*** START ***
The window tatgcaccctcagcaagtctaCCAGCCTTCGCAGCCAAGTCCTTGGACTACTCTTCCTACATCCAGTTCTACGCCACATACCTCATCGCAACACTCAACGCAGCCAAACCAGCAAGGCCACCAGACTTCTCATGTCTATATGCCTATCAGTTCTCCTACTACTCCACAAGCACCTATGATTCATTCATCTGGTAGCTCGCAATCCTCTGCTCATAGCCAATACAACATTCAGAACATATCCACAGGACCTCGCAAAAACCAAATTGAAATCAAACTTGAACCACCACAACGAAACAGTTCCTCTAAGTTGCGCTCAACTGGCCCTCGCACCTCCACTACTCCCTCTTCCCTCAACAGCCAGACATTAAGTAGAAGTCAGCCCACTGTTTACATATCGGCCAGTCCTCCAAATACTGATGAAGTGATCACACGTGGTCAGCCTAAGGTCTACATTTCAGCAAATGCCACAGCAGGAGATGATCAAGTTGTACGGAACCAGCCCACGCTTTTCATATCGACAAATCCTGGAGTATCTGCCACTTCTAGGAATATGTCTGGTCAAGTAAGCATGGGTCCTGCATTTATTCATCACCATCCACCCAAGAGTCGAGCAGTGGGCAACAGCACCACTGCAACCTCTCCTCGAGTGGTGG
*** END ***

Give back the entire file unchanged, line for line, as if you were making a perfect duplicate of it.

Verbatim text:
The window tatgcaccctcagcaagtctaCCAGCCTTCGCAGCCAAGTCCTTGGACTACTCTTCCTACATCCAGTTCTACGCCACATACCTCATCGCAACACTCAACGCAGCCAAACCAGCAAGGCCACCAGACTTCTCATGTCTATATGCCTATCAGTTCTCCTACTACTCCACAAGCACCTATGATTCATTCATCTGGTAGCTCGCAATCCTCTGCTCATAGCCAATACAACATTCAGAACATATCCACAGGACCTCGCAAAAACCAAATTGAAATCAAACTTGAACCACCACAACGAAACAGTTCCTCTAAGTTGCGCTCAACTGGCCCTCGCACCTCCACTACTCCCTCTTCCCTCAACAGCCAGACATTAAGTAGAAGTCAGCCCACTGTTTACATATCGGCCAGTCCTCCAAATACTGATGAAGTGATCACACGTGGTCAGCCTAAGGTCTACATTTCAGCAAATGCCACAGCAGGAGATGATCAAGTTGTACGGAACCAGCCCACGCTTTTCATATCGACAAATCCTGGAGTATCTGCCACTTCTAGGAATATGTCTGGTCAAGTAAGCATGGGTCCTGCATTTATTCATCACCATCCACCCAAGAGTCGAGCAGTGGGCAACAGCACCACTGCAACCTCTCCTCGAGTGGTGG